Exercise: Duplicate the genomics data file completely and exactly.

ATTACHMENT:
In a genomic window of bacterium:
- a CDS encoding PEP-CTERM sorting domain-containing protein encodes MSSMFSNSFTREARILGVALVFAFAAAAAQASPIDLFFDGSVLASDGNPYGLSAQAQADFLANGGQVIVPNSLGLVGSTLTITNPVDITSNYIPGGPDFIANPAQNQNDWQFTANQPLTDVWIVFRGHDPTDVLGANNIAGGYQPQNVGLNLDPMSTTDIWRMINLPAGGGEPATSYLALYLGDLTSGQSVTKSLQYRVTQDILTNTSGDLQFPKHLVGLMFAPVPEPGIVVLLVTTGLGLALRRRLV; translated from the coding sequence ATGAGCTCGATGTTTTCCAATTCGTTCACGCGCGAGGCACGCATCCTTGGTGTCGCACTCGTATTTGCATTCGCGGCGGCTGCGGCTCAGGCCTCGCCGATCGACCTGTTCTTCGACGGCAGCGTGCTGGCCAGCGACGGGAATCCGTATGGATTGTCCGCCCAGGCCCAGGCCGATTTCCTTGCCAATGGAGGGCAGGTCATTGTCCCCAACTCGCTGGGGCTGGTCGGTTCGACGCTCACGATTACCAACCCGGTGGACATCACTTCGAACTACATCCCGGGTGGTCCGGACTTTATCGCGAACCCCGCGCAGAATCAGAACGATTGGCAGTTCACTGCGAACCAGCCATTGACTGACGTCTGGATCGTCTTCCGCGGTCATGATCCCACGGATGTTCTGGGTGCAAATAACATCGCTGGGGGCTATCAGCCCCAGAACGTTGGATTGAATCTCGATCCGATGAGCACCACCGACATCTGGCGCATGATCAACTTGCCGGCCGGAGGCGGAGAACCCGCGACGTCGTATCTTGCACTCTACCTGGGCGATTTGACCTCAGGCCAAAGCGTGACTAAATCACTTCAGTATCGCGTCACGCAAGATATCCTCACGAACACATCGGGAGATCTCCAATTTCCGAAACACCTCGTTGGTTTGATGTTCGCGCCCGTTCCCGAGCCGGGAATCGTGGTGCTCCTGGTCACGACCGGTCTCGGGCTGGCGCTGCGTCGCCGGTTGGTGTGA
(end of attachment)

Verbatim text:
In a genomic window of bacterium:
- a CDS encoding PEP-CTERM sorting domain-containing protein encodes MSSMFSNSFTREARILGVALVFAFAAAAAQASPIDLFFDGSVLASDGNPYGLSAQAQADFLANGGQVIVPNSLGLVGSTLTITNPVDITSNYIPGGPDFIANPAQNQNDWQFTANQPLTDVWIVFRGHDPTDVLGANNIAGGYQPQNVGLNLDPMSTTDIWRMINLPAGGGEPATSYLALYLGDLTSGQSVTKSLQYRVTQDILTNTSGDLQFPKHLVGLMFAPVPEPGIVVLLVTTGLGLALRRRLV; translated from the coding sequence ATGAGCTCGATGTTTTCCAATTCGTTCACGCGCGAGGCACGCATCCTTGGTGTCGCACTCGTATTTGCATTCGCGGCGGCTGCGGCTCAGGCCTCGCCGATCGACCTGTTCTTCGACGGCAGCGTGCTGGCCAGCGACGGGAATCCGTATGGATTGTCCGCCCAGGCCCAGGCCGATTTCCTTGCCAATGGAGGGCAGGTCATTGTCCCCAACTCGCTGGGGCTGGTCGGTTCGACGCTCACGATTACCAACCCGGTGGACATCACTTCGAACTACATCCCGGGTGGTCCGGACTTTATCGCGAACCCCGCGCAGAATCAGAACGATTGGCAGTTCACTGCGAACCAGCCATTGACTGACGTCTGGATCGTCTTCCGCGGTCATGATCCCACGGATGTTCTGGGTGCAAATAACATCGCTGGGGGCTATCAGCCCCAGAACGTTGGATTGAATCTCGATCCGATGAGCACCACCGACATCTGGCGCATGATCAACTTGCCGGCCGGAGGCGGAGAACCCGCGACGTCGTATCTTGCACTCTACCTGGGCGATTTGACCTCAGGCCAAAGCGTGACTAAATCACTTCAGTATCGCGTCACGCAAGATATCCTCACGAACACATCGGGAGATCTCCAATTTCCGAAACACCTCGTTGGTTTGATGTTCGCGCCCGTTCCCGAGCCGGGAATCGTGGTGCTCCTGGTCACGACCGGTCTCGGGCTGGCGCTGCGTCGCCGGTTGGTGTGA